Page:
3338. Robert Southey to Henry Herbert Southey, [c. 31 July 1819] *
My dear Harry
I trouble you with a parcel, – for which Bedford will pay the cost when you settle your accounts with him, he being my Chancellor of the Exchequer. It contains some books lent me by Gooden,  & I send them thus, that they may be delivered at his door free from all charge. And having this opportunity, I include in the parcel the MSS of Brazil that Longman may bind it, in five volumes. – three of the Hist. & two of the Collections for it.  The papers are properly arranged & numbered. There are some parts to which I may have occasion to refer in preparing the work for a second edition, – which of course I shall prepare xxx tho very probably it may not be called for during my life.  But if the <MSS> were of no use, it would still be worth preservation. – I like to look at the work of my own hands, & somebody will be found to prize it hereafter as a bequest, if not as an heirloom.
I follow your directions, – but expect more good from the excitement of a journey,  & the general shaking up of the whole corpus, than from any thing else. – I want now to ask your advice about Sara Coleridge – what follows is her mothers account, in consultation with herself.
– A sense of aching in the back, – chiefly down the back bone, with a sense of weakness throughout the whole body (not the limbs.) – The pain is not felt in bed, nor in a recumbent posture, nor in walking. But after having sate for a long time then it is perceived for a short time either in walking or in rest.
When she was about 12 the right side of the ribs on the back was discovered to be somewhat larger than the left, & she used a reclining board two hours in the day for two years, & afterwards one hour x a day. The back bones appears somewhat curved, – this however xx <would> not be regarded of it were not for the pain, which has grown gradually worse for the last 7 or 8 months. The general health tolerable, – with a little occasional languor – she can walk 7 or 8 <miles a day> (say 10 or 12, say I) without apparent fatigue.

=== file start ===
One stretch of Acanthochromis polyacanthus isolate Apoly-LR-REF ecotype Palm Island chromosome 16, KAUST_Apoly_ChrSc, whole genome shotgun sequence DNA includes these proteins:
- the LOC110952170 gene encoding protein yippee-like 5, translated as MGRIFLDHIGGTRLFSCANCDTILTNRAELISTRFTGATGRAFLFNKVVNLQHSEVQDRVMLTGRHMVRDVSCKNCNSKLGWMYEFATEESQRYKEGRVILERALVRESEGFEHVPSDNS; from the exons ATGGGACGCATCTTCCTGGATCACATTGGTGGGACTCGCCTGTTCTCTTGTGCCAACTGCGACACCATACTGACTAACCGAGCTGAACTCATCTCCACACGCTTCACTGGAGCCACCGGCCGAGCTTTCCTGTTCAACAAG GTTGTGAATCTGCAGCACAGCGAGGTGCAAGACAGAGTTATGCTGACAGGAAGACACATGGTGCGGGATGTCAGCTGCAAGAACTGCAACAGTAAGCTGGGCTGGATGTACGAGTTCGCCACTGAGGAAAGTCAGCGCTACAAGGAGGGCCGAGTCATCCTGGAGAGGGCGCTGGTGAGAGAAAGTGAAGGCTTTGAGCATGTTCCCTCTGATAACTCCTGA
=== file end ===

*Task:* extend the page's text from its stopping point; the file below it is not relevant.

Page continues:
All that need be added is that the pain, – which now compels her almost every day to go to bed earlier than she would otherwise do cannot is not connected with any change in her system, – that having taken place about two years ago. 
Wynn tells me that the Don Juan which Murray received & suppressed was prefaced with a very hostile dedication to me.  – His Lordship would find me an ugly customer, if I were to enter the lists with him, – at present I have no intention of so doing; – but as I have the xxx power of xxxxx xxxxx any person who am perfectly able to make my own cause good against any body with a cloven foot,  or without one, it is possible that I may give him cause to remember the story in Romance of Richard Coeur de Lion & the son of the Duke of Austria. 
God bless you
* Address: To/ Dr Southey/ 15. Queen
Anne Street/ Cavendish Square/ London
Stamped: KESWICK/ 298
Postmark: [partial] E
Endorsement: 7/ 6; 99 7/ xxx/ 135/ 99/ 50
MS: Keswick Museum and Art Gallery, KESMG 1995.5.95. ALS; 3p.
Dating note: Dating is by reference to the parcel of books that Southey sent to Henry Herbert Southey; see Southey to Grosvenor Charles Bedford, 31 July 1819, Letter 3339. BACK
 Southey thanked Gooden for lending him ‘the Life of F. Joam d’Almeida, among other books, and a manuscript Apology for the Jesuits in Paraguay and Maranham, of great importance’ in his History of Brazil, 3 vols (London, 1810–1819), II, p. [v]. BACK
 The two volumes of Southey’s ‘Collections for the History of Brazil’, no. 3154 in the sale catalogue of his library; and the three-volume manuscript of the History of Brazil (1810–1819), no. 3155 in the sale catalogue of Southey’s library. BACK
 The first two cantos of Byron’s Don Juan (1819–1824) were published anonymously on 15 July 1819. Murray was the publisher, though his firm’s name did not appear on the poem’s title page. The ‘Dedication’ to Southey was not included, as the poem was anonymous, but it soon became very well known, though it was not published until 1833. BACK
 In the medieval romance Richard Coeur de Lion, Richard I (1157–1199; King of England 1189–1199; DNB) is challenged by the son of the Duke of Austria to an exchange of punches. Richard kills his adversary with a single blow. BACK